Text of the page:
Now that I know who my great grandfather really is, I’m curious how much the story he invented compares to his real life story. You may know that after 30 years of research I learned that my great grandfather was living in the United States under an alias. Harry Kenneth Jackson was a made up name. His real name was Ernest Jobson.
He weaved quite a tale of his life before San Francisco that he told to his children. Let’s see how close it was to reality.
Before we move on, you might like to read how I broke down this brick wall using DNA, documents, and the support of a friend.
This Is What I Was Told About Harry
I was able to interview both my grandmother and great aunt about their father. Their recollections were very similar.
- Harry was born on the 24th of January anywhere from 1868 to 1872 in Bristol, England.
- Harry was from a big family. He had 16-18 siblings depending on who was telling it.
- Harry’s mother died when he was 9 or 10.
- Harry’s father remarried almost immediately after her death.
- Harry hated his stepmother, so one day he just up and left.
- Harry stowed away on a ship, worked as a cabin boy, and spent a couple of years as a sailor. He traveled the world 7 times.
- Around 1900, he came to San Francisco. He walked off that ship and never looked back.
- He was married once before he met my great grandmother.
- He could not become a US citizen.
Here’s What I Learned About Ernest
Although not exactly the same, there are striking similarities between the stories and the truth.
- Ernest was born on the 24 of January in 1871 in Canning Town, London, England.
- Ernest had 4 siblings…not even close to 16.
- Ernest’s mother died when he was 10.
- His father remarried that same year.
- After their marriage in 1881, there is no more mention of Ernest in records.
- He was listed in records as a sailor and marine fireman.
- He arrived in the San Francisco Bay Area around 1887.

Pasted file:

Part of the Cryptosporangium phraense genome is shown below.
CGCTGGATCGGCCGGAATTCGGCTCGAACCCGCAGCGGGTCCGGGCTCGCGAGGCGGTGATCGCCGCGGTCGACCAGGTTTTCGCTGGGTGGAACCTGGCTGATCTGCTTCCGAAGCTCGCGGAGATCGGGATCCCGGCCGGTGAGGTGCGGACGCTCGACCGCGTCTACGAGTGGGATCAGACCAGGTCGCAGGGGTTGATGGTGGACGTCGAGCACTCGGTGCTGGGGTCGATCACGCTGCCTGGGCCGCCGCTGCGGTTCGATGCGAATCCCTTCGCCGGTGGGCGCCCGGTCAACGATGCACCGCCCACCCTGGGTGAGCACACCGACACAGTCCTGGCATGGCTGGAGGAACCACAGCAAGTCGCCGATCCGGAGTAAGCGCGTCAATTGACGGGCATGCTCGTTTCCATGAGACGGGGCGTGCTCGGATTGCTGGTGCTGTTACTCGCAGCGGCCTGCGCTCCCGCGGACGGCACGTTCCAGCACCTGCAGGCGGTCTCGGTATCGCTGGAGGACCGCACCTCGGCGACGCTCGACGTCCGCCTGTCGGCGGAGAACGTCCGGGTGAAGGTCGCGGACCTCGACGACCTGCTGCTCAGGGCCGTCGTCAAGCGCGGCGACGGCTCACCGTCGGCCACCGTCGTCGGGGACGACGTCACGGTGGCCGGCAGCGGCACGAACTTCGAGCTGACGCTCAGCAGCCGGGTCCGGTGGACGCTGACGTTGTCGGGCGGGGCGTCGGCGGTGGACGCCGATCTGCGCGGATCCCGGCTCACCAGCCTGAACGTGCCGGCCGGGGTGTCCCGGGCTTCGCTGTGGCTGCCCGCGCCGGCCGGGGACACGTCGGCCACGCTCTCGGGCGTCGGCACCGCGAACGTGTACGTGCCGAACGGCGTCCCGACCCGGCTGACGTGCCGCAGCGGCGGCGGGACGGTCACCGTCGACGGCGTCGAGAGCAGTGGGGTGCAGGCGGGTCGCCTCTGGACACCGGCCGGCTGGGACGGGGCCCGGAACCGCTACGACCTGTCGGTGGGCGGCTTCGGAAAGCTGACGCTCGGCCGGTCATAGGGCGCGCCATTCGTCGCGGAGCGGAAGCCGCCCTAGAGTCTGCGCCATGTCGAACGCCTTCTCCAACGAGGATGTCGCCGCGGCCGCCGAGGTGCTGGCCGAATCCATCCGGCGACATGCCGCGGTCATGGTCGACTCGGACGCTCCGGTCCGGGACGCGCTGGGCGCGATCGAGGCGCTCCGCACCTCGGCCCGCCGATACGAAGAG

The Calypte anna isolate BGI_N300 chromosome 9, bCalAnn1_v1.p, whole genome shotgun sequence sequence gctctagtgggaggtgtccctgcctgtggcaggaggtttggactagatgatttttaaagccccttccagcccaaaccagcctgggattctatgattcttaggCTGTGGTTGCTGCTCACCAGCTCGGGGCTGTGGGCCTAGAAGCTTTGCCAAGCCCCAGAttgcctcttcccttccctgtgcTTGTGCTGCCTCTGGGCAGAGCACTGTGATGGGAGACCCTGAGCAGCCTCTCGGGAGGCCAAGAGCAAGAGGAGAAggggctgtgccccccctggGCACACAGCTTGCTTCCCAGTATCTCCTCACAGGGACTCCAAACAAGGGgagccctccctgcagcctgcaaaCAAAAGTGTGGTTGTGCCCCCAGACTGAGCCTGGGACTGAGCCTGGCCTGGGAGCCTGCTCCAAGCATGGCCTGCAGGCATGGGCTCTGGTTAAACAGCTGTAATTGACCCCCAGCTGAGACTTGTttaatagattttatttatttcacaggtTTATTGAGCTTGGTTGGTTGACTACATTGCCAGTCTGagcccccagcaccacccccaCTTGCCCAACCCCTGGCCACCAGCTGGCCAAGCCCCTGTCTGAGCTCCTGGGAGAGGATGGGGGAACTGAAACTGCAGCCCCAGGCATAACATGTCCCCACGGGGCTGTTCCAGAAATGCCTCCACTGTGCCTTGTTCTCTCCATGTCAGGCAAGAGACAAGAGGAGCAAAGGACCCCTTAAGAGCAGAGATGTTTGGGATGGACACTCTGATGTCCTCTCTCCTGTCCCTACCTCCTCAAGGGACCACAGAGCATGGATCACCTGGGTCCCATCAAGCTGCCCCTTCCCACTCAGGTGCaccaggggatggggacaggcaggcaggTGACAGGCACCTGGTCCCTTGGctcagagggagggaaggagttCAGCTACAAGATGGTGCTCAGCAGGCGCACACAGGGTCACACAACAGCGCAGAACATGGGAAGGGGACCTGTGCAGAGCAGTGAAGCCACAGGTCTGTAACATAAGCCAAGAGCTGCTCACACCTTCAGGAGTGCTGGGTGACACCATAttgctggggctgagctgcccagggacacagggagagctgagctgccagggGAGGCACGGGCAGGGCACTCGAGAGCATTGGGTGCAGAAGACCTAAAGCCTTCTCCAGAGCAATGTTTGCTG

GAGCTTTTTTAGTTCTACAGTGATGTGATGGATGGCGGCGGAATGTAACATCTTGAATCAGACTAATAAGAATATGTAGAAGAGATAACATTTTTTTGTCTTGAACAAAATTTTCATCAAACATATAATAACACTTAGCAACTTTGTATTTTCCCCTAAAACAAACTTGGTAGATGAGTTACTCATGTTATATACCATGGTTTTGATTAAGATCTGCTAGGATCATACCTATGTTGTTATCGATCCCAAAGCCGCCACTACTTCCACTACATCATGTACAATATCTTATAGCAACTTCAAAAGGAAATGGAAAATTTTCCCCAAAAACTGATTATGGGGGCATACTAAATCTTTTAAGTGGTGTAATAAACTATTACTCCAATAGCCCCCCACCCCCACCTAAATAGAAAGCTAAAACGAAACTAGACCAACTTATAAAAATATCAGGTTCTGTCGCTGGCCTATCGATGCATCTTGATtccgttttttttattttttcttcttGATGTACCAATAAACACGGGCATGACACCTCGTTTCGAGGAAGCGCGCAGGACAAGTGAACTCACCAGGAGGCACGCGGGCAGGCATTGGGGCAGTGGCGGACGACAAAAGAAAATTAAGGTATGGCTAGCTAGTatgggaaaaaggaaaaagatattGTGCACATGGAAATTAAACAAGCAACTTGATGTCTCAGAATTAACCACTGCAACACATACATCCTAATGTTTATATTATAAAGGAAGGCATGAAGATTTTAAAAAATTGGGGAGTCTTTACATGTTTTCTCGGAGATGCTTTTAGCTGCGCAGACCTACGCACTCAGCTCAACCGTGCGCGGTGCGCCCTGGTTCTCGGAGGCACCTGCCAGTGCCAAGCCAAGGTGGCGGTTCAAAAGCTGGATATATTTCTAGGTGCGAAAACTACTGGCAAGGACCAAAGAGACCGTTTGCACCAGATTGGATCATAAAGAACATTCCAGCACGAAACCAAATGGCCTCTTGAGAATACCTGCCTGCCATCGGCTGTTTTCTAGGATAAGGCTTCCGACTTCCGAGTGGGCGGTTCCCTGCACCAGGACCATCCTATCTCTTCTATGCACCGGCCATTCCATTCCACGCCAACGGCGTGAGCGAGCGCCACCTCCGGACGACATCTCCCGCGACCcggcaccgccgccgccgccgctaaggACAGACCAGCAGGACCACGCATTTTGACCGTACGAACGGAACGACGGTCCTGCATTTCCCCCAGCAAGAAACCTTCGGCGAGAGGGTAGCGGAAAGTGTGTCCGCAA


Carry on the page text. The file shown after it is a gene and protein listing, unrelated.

- He was married in 1893 to Marian Goudie. The couple lived in Oakland, but divorced within 2-3 years.
- Ernest moved to San Francisco in 1897.
- Ernest Jobson changed his name to Harry Jackson in between 1900 and 1901 according to the city directory entries.
The Legend Holds Up Under Scrutiny
There are striking similarities between the facts we know about Ernest Jobson and the things Harry Jackson told his children. He was from England, his mother died when he was young, and his father remarried right away. There’s about 10 siblings missing, though we will forgive him for the embellishment.
He was a sailor, though I cannot confirm he traveled the world 7 times. Seems like a lot of times for someone who would have only been at sea about 6 years.
He was in California much earlier than his daughter’s thought. But, he was married before he met their mother just like my great aunt said.
So, Why Couldn’t He Become A Citizen?
I’ve spent a lot of time over the years trying to figure this one out. Did he commit a crime, kill someone, steal someone’s identity?
That last one is closest to the truth. At this point, I don’t know why Ernest changed his name. I’ll guarantee that it wasn’t a legal name change though.
And, that right there answers my question. Harry Jackson could not apply for citizenship because once he changed his name he could not prove who he was. Before 1901, Harry Jackson did not exist.
Or, it could be he was charged with attempted arson. He tried to burn down their house when my great grandmother filed for divorce in the mid-1920s.
But, I am going with the name change. He was a free man with a clean record and no trail in 1901. Free from what, I do not know.
I’d say that my grandma and her sister got it pretty close. Not all the facts were right, but many of them were. That made proving Ernest is Harry a whole lot easier. It is interesting he chose to keep so many details of his former life in his narrative.
Do you have an ancestor who changed their name or their identity? Tell us about it in the comments!
This post was written for the Curious prompt in the 52 Ancestors in 52 Weeks challenge.